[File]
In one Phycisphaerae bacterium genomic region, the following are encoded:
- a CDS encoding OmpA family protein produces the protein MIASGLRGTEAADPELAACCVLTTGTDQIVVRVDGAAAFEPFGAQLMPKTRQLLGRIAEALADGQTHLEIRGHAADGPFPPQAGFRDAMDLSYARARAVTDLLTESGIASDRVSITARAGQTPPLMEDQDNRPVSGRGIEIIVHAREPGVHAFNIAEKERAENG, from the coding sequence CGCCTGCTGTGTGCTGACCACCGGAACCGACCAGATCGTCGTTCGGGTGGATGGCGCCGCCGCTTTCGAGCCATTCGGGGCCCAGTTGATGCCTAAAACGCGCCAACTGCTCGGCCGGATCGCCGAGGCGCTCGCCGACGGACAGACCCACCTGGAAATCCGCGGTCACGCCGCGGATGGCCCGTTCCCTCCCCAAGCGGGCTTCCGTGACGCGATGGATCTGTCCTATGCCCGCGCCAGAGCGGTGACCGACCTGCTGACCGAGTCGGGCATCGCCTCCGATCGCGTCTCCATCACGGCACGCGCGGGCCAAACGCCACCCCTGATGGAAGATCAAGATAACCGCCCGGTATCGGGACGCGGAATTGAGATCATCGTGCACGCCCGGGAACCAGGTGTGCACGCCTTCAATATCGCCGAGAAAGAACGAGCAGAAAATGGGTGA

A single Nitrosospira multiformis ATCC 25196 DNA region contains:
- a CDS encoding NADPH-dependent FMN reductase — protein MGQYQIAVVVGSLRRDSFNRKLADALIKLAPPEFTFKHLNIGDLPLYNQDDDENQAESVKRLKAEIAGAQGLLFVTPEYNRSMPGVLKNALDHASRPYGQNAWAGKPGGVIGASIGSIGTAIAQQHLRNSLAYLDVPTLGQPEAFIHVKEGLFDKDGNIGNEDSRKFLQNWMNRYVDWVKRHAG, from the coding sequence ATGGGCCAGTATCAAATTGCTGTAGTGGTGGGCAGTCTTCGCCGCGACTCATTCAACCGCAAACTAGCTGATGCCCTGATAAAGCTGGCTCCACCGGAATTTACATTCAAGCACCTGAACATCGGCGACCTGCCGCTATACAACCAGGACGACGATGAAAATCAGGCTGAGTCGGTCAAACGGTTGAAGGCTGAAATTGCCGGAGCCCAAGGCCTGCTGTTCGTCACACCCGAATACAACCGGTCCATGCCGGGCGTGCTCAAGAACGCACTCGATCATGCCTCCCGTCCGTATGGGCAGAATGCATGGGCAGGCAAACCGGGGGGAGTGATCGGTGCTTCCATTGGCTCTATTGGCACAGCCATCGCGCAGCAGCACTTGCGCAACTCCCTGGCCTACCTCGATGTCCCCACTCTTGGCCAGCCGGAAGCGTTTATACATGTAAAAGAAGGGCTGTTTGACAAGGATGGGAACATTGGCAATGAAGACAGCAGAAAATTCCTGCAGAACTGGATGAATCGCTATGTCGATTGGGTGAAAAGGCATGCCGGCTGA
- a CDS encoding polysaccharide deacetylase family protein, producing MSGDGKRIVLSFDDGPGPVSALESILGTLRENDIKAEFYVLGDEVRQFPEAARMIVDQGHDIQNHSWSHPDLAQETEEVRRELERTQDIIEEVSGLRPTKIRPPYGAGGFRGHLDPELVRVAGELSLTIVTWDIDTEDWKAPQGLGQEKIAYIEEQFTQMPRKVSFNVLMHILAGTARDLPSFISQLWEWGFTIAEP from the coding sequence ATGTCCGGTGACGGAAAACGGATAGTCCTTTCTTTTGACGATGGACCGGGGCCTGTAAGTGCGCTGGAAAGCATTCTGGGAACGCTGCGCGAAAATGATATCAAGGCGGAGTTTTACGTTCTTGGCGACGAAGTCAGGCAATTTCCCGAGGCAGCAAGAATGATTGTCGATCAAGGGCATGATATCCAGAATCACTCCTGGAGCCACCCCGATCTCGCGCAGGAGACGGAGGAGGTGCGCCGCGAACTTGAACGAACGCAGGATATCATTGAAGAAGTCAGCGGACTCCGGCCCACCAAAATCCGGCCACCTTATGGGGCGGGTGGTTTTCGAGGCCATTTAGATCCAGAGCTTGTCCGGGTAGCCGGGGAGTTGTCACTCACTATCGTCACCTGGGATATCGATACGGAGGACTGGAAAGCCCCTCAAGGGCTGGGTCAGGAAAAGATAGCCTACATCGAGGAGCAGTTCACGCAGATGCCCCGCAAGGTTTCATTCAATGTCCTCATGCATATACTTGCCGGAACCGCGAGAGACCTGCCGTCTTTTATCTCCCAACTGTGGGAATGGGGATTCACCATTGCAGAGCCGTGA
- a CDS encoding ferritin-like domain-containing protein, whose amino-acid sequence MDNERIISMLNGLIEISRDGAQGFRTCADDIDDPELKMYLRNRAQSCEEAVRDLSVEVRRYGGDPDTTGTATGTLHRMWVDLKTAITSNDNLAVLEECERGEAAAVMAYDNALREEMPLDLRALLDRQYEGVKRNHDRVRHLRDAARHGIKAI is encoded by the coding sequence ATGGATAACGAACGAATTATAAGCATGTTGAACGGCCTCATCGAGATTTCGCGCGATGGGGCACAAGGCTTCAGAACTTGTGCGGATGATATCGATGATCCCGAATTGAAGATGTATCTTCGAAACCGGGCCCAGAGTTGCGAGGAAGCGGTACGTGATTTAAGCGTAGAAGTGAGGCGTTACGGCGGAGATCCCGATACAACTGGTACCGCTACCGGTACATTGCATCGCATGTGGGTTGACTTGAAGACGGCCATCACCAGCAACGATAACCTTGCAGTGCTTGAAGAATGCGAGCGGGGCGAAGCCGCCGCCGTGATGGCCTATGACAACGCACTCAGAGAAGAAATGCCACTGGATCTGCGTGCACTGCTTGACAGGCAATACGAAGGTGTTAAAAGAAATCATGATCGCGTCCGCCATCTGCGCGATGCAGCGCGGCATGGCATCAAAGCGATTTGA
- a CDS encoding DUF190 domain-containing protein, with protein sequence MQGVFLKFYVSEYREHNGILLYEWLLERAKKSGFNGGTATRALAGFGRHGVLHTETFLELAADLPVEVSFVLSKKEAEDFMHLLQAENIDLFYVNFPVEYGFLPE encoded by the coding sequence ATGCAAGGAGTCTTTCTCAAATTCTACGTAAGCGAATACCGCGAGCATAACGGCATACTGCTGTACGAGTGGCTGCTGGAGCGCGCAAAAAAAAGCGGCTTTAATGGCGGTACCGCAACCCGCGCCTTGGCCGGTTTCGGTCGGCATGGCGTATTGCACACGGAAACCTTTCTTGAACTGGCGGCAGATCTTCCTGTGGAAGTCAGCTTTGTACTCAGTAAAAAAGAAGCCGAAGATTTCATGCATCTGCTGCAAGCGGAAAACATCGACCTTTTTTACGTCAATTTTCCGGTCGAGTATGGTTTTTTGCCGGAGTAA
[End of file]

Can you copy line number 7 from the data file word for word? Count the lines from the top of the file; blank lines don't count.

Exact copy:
- a CDS encoding DUF190 domain-containing protein, with protein sequence MQGVFLKFYVSEYREHNGILLYEWLLERAKKSGFNGGTATRALAGFGRHGVLHTETFLELAADLPVEVSFVLSKKEAEDFMHLLQAENIDLFYVNFPVEYGFLPE encoded by the coding sequence ATGCAAGGAGTCTTTCTCAAATTCTACGTAAGCGAATACCGCGAGCATAACGGCATACTGCTGTACGAGTGGCTGCTGGAGCGCGCAAAAAAAAGCGGCTTTAATGGCGGTACCGCAACCCGCGCCTTGGCCGGTTTCGGTCGGCATGGCGTATTGCACACGGAAACCTTTCTTGAACTGGCGGCAGATCTTCCTGTGGAAGTCAGCTTTGTACTCAGTAAAAAAGAAGCCGAAGATTTCATGCATCTGCTGCAAGCGGAAAACATCGACCTTTTTTACGTCAATTTTCCGGTCGAGTATGGTTTTTTGCCGGAGTAA